I asked Lester if, being blind, he wasn't eligible for a disability check of some kind. He told me that he received about eight hundred dollars a month—a little more, a little less, depending on how much he earned from working. But he had to pay fifty-three dollars a month for a storage locker where he kept some furniture for his mother, he said.
I couldn't figure out where the rest of his money might go, and that convinced me that my earlier suspicion had been right: Lester probably was a little retarded. In homeless shelters, good-hearted but slow-minded types acquire "friends" toward the end of every month— shortly before their checks arrive. On check day, and for two or three days afterward, they make loans to these friends. Of course, their friends then disappear, a feat that's especially easy when one's creditor is a blind man.
We went back to working, me picking and panting through the roots again. Before long, maybe an hour and a half after he'd left, the boss man returned in his pickup.
He stood and watched as I swung the pick—taking my time, so as not to set off panting. Lester scooped and dug. The boss man walked up and down the trench, pointing out spots for us to widen or deepen. When we had dug the distance that he had prescribed, we laid the tubing into the trench.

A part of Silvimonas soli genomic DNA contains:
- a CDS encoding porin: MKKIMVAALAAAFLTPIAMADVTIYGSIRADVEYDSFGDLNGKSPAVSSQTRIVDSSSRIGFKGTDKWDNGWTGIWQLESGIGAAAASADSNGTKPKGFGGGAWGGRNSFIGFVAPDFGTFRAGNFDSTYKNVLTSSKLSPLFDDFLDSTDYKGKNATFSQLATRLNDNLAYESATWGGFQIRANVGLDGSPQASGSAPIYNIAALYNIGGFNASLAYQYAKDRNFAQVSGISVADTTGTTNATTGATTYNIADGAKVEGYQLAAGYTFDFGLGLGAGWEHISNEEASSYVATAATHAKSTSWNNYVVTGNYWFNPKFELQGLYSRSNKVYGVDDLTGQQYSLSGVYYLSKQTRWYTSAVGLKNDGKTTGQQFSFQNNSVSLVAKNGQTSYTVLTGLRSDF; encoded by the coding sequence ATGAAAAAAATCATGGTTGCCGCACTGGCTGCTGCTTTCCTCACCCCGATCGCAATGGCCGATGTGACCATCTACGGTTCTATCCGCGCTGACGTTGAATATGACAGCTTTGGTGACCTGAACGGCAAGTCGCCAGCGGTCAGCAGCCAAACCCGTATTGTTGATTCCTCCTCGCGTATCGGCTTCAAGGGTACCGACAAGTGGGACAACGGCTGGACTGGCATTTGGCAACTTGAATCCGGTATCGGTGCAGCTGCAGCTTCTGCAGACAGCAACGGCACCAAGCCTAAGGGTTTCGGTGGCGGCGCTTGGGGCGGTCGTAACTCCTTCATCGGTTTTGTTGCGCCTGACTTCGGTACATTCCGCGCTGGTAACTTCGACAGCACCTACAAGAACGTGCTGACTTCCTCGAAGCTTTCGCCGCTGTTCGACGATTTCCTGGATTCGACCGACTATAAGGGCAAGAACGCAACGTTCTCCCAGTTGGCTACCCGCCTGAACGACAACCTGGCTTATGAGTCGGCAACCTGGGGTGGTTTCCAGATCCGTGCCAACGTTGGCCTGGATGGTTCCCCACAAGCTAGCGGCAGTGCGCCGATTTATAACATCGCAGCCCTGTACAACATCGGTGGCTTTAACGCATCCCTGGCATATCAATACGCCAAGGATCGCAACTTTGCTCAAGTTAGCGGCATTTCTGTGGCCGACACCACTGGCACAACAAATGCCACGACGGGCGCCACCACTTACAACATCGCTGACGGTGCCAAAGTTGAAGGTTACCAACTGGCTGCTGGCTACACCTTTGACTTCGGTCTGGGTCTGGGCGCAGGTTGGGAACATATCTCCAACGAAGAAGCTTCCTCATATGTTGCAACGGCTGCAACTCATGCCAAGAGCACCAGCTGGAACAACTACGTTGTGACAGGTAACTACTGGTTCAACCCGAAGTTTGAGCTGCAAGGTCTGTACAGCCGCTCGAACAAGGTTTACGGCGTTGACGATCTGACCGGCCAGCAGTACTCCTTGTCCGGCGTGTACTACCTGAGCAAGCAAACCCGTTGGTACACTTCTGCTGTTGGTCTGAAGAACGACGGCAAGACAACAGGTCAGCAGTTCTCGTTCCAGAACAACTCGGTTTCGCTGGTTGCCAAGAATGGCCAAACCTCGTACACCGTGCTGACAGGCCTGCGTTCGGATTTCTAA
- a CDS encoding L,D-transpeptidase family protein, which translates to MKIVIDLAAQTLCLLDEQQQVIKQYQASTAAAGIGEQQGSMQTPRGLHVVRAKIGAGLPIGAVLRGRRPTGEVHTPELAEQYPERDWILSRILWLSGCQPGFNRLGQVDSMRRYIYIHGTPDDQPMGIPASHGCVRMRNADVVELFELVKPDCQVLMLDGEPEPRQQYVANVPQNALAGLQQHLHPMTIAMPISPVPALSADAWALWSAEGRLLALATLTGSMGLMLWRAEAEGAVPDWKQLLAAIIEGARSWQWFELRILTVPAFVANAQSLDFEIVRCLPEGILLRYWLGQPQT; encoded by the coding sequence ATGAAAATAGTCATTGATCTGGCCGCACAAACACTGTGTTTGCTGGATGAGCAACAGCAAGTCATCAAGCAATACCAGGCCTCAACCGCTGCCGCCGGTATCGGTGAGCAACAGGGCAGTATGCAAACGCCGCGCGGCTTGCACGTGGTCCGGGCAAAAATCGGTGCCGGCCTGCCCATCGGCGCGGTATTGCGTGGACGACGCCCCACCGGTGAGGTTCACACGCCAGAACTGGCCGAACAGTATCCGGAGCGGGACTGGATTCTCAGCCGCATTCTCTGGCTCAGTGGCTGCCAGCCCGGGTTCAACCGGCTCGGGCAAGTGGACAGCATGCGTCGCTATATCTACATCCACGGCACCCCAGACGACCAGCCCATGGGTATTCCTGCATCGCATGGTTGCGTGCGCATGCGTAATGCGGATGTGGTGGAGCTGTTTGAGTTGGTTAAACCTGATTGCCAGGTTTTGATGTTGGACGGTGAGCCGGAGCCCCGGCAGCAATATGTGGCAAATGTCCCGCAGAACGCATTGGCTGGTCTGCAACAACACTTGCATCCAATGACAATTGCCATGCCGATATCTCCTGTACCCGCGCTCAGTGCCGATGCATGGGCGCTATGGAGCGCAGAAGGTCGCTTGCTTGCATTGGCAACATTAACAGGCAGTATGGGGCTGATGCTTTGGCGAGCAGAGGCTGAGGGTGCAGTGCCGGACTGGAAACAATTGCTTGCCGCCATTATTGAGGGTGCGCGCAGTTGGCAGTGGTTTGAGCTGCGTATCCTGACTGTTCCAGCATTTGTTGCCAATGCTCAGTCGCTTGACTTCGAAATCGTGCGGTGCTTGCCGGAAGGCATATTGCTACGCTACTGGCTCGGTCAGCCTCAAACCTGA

It was shallow by an inch or two.
The boss man looked worried. He sat down on a fallen tree trunk, trying to figure out what to do.
I told him that he should have bought four-inch tubing.
He didn't make any comment, but he did look at his watch. By then, it was nearly three o'clock. He had contracted our labor for seven hours, and had promised to meet our ride—a guy from the labor hall—at a service station at three thirty. He had us mount into the cab and drove us to the station, where he "signed," or filled out, our ticket—the half-sheet of paper that authorizes payment. He handed it to me. I glanced at the document with the usual concern in mind.
Not all employers behave alike, especially those who have bosses themselves. If, for example, a day laborer works eight hours under the supervision of someone who has a boss—an employee of a regional or national corporation, for example—the supervising employee, if he or she is empathetic or generous, will record nine or ten hours instead. It's a way to tip laborers with corporate fat. When a ticket is signed, day laborers look to see if hours have been added to the bill.